This past summer, President Craig Williford and the board of trustees of Denver (Colorado) Seminary asked Vice President for Advancement Gary Hoag to take a look at the fundraising programs of selected evangelical seminaries and report back to them on his findings. He invited development staff at ten seminaries to participate in the study. Eight responded in the affirmative.
The purpose of the peer comparison study was mutual encouragement, or as Hoag puts it, "to sharpen one another." He was hopeful that "by participating in the study, each seminary — the board, president, and development staff — would find assistance as needed by discussing findings of the report with leaders at other institutions." That hope also informed the participants' willingness to share with In Trust readers from what they've learned.
For the most part, the theological schools included in Hoag's study experienced strong giving in the four-year period of FY01 to FY04, in some cases buoyed by significant grant dollars, and in other places spurred on by campaign efforts. However, when it came to the schools' annual funds, several had a harder go of it, posting less in unrestricted gifts in FY04 than was received in FY01. This finding mirrors what fundraising consultants and others who track giving patterns in the U.S. and Canada have reported: donors, and most especially individuals who are capable of making major gifts, are trending toward designated or restricted giving.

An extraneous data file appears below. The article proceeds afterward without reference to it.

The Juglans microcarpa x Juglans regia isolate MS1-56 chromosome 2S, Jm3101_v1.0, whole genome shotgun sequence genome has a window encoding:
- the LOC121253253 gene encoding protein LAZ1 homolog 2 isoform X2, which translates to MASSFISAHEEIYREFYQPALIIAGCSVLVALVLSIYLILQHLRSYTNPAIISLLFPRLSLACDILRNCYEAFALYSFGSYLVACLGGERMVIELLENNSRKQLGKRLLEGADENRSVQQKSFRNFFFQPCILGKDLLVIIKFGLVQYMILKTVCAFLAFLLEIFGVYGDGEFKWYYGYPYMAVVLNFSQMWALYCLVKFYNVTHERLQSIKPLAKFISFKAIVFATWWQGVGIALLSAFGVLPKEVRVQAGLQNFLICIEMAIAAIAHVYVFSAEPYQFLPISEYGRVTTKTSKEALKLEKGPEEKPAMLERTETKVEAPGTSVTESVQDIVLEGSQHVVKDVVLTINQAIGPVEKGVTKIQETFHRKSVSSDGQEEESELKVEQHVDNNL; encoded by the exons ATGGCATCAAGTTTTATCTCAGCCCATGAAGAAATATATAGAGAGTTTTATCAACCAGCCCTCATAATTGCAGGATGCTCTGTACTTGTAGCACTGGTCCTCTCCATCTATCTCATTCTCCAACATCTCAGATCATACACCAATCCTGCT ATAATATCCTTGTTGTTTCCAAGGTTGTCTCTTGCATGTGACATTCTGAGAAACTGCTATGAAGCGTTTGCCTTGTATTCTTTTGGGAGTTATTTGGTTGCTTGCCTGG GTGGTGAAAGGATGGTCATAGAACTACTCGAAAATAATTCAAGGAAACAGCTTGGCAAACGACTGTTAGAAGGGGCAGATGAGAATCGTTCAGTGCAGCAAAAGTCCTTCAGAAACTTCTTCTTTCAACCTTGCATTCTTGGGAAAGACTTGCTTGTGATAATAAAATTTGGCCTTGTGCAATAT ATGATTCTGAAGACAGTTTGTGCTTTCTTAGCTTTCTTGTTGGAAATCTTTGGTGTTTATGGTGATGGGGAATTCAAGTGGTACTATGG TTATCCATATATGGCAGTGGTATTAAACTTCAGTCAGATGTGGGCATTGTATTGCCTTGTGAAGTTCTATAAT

That said, when the case is strong and enough contacts are made, Hoag notes, donors still do give in support of current operations. This was demonstrated by the 19.6 percent increase in unrestricted gifts to the eight schools as a group during the four-year period.
Focus on Individuals
Within the eight-school study, the leading source of gifts was individuals, with friends and alumni/ae leading the way in total dollars received and in the number of donors.